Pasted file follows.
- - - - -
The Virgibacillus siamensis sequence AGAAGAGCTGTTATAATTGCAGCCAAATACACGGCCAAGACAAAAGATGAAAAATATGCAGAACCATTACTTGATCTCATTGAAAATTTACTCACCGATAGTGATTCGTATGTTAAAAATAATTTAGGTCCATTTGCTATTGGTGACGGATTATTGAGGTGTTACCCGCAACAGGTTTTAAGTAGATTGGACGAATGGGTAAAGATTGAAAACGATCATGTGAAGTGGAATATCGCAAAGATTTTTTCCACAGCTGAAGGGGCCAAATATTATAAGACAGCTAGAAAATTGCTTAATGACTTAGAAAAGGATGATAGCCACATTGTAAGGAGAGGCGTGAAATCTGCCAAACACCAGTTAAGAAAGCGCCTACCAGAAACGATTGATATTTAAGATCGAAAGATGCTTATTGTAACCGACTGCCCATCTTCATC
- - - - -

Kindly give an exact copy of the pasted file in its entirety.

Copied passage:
The Virgibacillus siamensis sequence AGAAGAGCTGTTATAATTGCAGCCAAATACACGGCCAAGACAAAAGATGAAAAATATGCAGAACCATTACTTGATCTCATTGAAAATTTACTCACCGATAGTGATTCGTATGTTAAAAATAATTTAGGTCCATTTGCTATTGGTGACGGATTATTGAGGTGTTACCCGCAACAGGTTTTAAGTAGATTGGACGAATGGGTAAAGATTGAAAACGATCATGTGAAGTGGAATATCGCAAAGATTTTTTCCACAGCTGAAGGGGCCAAATATTATAAGACAGCTAGAAAATTGCTTAATGACTTAGAAAAGGATGATAGCCACATTGTAAGGAGAGGCGTGAAATCTGCCAAACACCAGTTAAGAAAGCGCCTACCAGAAACGATTGATATTTAAGATCGAAAGATGCTTATTGTAACCGACTGCCCATCTTCATC